So far the ride has not been that rough, but several of the science crew are using anti-sea sickness medication that often makes you drowsy. When the ride is smoother, many of us have been working on other scientific projects. It is easy to find a quiet spot on the ship to concentrate and work on manuscripts – no phone or email interruptions!! Alternatively, one can go to the small workout room on the ship….pretty much a must with three meals a day on the ship. One of the fun diversions yesterday occurred when Joe, one of the Internet Technicians, printed out the New York Times crossword on a 3x5 poster and hung it on the wall so that several people could work on the crossword simultaneously (below picture). I have to go see if they finished yet.
Additionally, we are finishing the final stages of preparing for the work ahead. Equipment in the lab need to stay secured until we start working, but we are organizing spreadsheets and notebooks for cataloguing the organisms we will collect. We have also started to look at ice maps. Although we are in an ice capable ship, the ice will still determine where we can and cannot go. You may recall the story of Ernst Shackleton and his ship, the Endurance, which was caught in the ice and crushed. The power of the ice around Antarctic is not to be trifled with.
As for the movie, I missed it, but I am told it was “Ted”, a movie about a teddy bear that is alive. However, this is not a well-behaved bear and I am still explaining to my 10 and 11 year old daughters why they could not go see a movie about a “cute” teddy bear!
Contributed by: Dr. Ken Halanych, Chief Scientist, Schneller Endowed Chair, Auburn University
02 Jan 2013: Straights of Magellan (53° 42.6’S, 75° 52.2’W)
I didn't even hear the alarm go off at 0730, however, I woke naturally at 0806, signed in, and wandered down for breakfast (crispy bacon!). I'd like to say I spent the morning working, but a couple of hours extra sleep was needed.
After the R/V Nathaniel B. Palmer casted off from the Punta Arenas pier, we made our way into the Straits of Magellan (above picture). We steamed south for a few hours, watching the civilized world disappear behind us. Lunch (steak and mushrooms) was followed by a safety brief where we were instructed on what to do if various alarms go off.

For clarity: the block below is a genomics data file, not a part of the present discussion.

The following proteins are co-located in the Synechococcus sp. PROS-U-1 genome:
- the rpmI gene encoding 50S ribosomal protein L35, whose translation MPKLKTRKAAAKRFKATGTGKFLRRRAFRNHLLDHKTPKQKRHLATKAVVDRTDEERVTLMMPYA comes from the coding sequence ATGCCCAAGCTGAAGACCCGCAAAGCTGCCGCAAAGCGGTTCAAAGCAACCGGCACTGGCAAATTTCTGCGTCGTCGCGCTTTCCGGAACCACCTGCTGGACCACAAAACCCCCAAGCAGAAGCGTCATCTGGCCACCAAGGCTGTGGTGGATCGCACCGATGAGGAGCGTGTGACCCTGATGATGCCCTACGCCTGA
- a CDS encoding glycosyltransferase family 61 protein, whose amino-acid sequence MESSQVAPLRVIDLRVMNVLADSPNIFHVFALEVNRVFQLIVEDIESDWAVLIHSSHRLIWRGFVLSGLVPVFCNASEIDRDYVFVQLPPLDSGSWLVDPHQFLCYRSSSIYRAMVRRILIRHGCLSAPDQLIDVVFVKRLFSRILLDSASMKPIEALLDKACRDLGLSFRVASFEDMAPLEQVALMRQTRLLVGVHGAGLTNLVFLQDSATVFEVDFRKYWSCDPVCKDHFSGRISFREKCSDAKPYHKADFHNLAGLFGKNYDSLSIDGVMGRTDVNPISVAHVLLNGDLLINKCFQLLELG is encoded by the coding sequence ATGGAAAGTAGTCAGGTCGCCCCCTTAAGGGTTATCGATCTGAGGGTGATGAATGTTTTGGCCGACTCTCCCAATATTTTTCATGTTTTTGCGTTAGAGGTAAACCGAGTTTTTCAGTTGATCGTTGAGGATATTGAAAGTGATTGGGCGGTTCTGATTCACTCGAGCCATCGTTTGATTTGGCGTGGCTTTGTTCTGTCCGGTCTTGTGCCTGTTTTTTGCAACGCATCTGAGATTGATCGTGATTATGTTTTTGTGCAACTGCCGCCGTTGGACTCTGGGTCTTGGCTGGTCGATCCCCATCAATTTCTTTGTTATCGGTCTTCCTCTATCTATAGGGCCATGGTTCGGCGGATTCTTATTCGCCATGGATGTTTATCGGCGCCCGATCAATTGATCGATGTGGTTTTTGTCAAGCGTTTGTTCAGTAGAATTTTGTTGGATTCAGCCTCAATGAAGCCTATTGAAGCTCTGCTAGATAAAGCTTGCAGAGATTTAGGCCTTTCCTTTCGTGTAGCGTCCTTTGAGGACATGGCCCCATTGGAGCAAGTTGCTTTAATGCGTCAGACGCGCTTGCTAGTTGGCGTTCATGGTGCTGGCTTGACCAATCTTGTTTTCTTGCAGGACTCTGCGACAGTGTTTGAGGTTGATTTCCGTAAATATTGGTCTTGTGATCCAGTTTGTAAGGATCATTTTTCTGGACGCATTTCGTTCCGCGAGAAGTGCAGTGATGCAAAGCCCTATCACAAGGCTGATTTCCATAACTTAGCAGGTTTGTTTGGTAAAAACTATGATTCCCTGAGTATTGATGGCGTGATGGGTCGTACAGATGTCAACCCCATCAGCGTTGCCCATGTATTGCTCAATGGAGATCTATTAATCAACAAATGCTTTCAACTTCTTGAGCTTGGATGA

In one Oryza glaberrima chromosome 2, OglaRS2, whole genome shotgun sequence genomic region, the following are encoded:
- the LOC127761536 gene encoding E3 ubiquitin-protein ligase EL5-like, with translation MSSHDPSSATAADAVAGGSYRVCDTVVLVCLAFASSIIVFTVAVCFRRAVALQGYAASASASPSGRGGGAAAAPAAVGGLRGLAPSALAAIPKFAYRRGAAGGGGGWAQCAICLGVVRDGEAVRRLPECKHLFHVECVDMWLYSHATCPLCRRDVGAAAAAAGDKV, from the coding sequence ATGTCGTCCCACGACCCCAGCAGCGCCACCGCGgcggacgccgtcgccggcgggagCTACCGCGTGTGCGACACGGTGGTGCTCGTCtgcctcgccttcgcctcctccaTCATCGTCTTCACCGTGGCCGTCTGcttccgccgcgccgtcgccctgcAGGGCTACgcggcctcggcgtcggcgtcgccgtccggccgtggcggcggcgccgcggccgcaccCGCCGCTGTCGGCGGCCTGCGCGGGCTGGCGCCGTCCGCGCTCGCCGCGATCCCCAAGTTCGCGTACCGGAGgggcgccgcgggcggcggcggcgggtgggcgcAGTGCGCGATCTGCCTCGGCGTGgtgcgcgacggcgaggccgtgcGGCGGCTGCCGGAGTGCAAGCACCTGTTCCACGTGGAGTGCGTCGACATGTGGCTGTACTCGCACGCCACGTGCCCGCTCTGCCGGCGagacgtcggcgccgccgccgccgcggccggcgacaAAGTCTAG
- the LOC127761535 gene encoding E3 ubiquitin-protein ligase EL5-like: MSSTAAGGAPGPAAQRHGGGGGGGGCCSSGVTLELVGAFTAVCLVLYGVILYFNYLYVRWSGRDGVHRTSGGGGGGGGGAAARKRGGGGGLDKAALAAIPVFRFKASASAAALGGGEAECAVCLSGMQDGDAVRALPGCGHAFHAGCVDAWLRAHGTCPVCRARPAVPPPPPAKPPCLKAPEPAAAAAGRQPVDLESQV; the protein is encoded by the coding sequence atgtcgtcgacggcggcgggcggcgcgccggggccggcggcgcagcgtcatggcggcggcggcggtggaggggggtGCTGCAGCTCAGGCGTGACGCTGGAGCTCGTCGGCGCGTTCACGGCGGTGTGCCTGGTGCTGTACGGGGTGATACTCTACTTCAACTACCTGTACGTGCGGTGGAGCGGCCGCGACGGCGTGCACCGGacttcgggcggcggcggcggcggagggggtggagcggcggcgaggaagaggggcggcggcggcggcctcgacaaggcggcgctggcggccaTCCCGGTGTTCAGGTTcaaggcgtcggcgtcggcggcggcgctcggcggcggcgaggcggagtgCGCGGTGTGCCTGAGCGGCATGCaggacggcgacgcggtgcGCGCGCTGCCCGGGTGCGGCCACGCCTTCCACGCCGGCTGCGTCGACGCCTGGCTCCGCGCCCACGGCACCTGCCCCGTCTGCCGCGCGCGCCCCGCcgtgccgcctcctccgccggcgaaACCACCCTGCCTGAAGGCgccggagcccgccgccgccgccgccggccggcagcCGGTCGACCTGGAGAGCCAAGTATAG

Mid-afternoon, we turned around the southern most part of mainland South America and started heading northwest. On the southern tip of the continent there was a small mountain adorned with a large cross on the summit. The scenery was becoming more rugged, with glacier scarred hills rising from the sea, while jagged snow-topped mountains rose steeply behind. The Strait became narrower as the afternoon progressed. As we approached the narrowest part of the strait, three separate groups of whales were spotted. The first, 300 meters immediately to port, were two humpbacks. The second two, about 400 meters of the port bow were feeding, I got one glimpse of an enormous mouth erupting from the water. A single photograph of a distant curved fin was enough to tell us these were not humpbacks, but they were too far away for a positive identification. As this was going on, two more unidentified whales were right in front of us, about 500 meters away, moving slowly to port. The display lasted for 15 minutes or so - the first experience of these magical marine monsters for many of our party, but I predict, not the last!
Dinner - wow! Scallops in a tangy coriander and lemongrass sauce (amazing!), grilled lamb cutlets (phenomenal!) sweet chillie zucchini, steamed broccoli and rice. Our cook - Danny - is a master of the craft who obviously loves his job. Right now it is 2200 but still quite light. The scenery is no less dramatic, so, on this note I sign off and go back to enjoy the view.
Contributed by: Dr. Chester "Cheps" Sands (below picture), Molecular Ecologist, British Antarctic Survey, Cambridge, England